The farms of Ireland didn’t see many of these endearing little creatures – the Farmall Cub – yet, back in the 1960s, my father was a proud owner. As a child, the Farmall Cub was the only tractor I knew; a bantam weight which carried a formidable punch and, ironically, it originated in Louisville, Kentucky – the home city of Muhammad Ali.

The Farmall Cub, or simply “Cub”, as it is widely known, was the smallest tractor manufactured by International Harvester (IH) from 1947 to 1981. IH also built Cubs for Europe at a factory in St Dizier in France, starting in 1955.

The market for this particular tractor was the small-acreage farmer of the southern US. After WWII, many of these small holders were still using horses and mules.

The smaller size (and price) made all the difference

IH spied this gap in the market, and the first Cubs rolled off the assembly lines in the late 1940s. The smaller size (and price) made all the difference, and IH soon captured the “Single Mule” farmer; then widespread in America’s deep south.

Our Cub arrived on our small farm in 1958. It came from the dealer complete with a plough and a finger bar mower, all piled high on an accompanying trailer. It saw off Edward – the last pony to plough a furrow on our land. This tractor was the only motorised vehicle my father ever drove. He religiously took on the instructions from the dealer: “Never start it in gear, never let it run out of oil or water and never, ever let it run out of petrol.”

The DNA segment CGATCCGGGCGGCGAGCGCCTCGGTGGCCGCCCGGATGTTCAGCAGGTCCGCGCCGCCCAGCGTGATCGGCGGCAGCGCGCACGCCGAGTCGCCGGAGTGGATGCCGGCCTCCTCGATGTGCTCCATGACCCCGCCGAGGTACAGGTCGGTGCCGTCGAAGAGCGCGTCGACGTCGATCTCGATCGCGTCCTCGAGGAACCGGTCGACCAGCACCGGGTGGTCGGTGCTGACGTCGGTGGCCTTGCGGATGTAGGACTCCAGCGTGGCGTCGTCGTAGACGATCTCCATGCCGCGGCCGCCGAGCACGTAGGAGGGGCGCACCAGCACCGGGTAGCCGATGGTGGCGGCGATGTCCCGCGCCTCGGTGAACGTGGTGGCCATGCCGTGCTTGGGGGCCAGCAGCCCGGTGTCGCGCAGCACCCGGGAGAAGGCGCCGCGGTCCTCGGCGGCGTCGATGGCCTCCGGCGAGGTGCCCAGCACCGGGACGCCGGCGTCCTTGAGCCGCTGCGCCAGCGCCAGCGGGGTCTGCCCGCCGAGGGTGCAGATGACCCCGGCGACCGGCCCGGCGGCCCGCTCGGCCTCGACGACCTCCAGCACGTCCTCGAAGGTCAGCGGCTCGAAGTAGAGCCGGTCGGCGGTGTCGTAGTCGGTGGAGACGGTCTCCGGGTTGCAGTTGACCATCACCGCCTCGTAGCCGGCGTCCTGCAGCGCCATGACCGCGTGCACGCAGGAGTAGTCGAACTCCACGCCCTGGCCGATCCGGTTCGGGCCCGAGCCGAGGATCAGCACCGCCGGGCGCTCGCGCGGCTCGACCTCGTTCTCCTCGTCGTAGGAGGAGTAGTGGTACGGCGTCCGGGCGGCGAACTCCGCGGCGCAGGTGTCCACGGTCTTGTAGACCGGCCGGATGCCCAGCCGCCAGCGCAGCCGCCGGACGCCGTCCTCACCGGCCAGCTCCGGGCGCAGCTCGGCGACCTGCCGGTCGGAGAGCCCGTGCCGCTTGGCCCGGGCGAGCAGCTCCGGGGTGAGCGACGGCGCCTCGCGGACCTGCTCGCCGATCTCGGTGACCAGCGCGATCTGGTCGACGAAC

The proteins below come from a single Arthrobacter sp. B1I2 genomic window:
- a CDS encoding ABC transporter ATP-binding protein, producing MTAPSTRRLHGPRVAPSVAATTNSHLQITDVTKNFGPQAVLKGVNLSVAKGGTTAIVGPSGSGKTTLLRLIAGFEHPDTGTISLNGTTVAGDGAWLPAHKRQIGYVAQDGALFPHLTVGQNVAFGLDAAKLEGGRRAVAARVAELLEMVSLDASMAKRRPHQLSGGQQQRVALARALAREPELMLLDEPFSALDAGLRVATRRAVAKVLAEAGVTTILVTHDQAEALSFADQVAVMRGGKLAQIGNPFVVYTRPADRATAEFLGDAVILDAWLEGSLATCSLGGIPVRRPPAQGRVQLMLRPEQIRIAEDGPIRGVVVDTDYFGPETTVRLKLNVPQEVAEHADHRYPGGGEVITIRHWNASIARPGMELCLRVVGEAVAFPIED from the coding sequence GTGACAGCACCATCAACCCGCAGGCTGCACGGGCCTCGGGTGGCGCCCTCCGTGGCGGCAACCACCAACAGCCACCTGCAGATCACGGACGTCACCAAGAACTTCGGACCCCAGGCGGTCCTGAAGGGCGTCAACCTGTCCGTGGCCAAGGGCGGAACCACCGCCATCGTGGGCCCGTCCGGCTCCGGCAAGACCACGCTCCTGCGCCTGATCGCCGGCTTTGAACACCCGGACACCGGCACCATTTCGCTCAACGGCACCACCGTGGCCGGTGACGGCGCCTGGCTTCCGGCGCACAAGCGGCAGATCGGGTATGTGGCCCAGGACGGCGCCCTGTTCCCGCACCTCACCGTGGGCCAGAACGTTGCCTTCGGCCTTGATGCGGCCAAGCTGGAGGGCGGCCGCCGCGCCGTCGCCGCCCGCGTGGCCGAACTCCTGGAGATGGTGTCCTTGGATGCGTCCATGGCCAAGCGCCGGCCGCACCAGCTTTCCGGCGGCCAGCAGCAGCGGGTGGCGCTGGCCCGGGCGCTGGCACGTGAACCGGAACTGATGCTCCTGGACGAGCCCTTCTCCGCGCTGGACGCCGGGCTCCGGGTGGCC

Yes, it ran on petrol. The chirpy little engine sounded so important as its hand-operated throttle was eased up; the cogs that kept the engine at a steady rev.

In 1947, the Cub sold for around $550

The tractor was offset to the left, while the driver’s seat and steering wheel were to the right. This concept was called “CultiVision” and referred to the ability of the driver to have a perfect view of the mid-mount mower. In 1947, the Cub sold for around $550. Early versions of the Cub produced a meagre 8hp, but over the years, Cub engines steadily increased to 15hp.

Everyone in our family – all seven of us – had our first driving experience on board this Cub tractor. For many years, it seldom left the confines of the farm; plying its trade from one field to another, from one season to another, depending on the job at hand. The fully loaded trailer carried three cocks of hay. It was intense work; driving to the meadow to load the trailer with hay, only then to drive back to the farmyard and again fork the whole load into the shed.

It was a harder job, still, to man-handle six factory-ready pigs on to that same trailer – which didn’t have a loading door! The demented swine, who were about to be ferried to certain death, resisted every inch of the 40” lift it took to get them on to that trailer. If the trailer was designed by IH, it wasn’t one of their most creative attachments.

IH ended production of the Cub in 1981

At that time, not every local farmer had a tractor and, in the same way the one-eyed man is king in the land of the blind, we were very proud of our Farmall Cub. Eventually, however, other tractors began to appear and, beside the Cub, they looked huge. The front wheels of some newcomers were almost as big as the rear wheel of our little offering. Inevitably, change came and the Cub was replaced by a monster; the Ferguson 35.

IH ended production of the Cub in 1981. Over 245,000 had been manufactured, arguably making the Cub the most popular small tractor in history. Due to their versatility, many Cub tractors remain in use in the US, on small farms, and are also popular for mowing large lawns or golf courses. In 2012, a fully restored 1948 Farmall Cub sold for $11,000 at a Sotheby’s auction – the wee Cub proving, yet again, it was worth its weight in gold.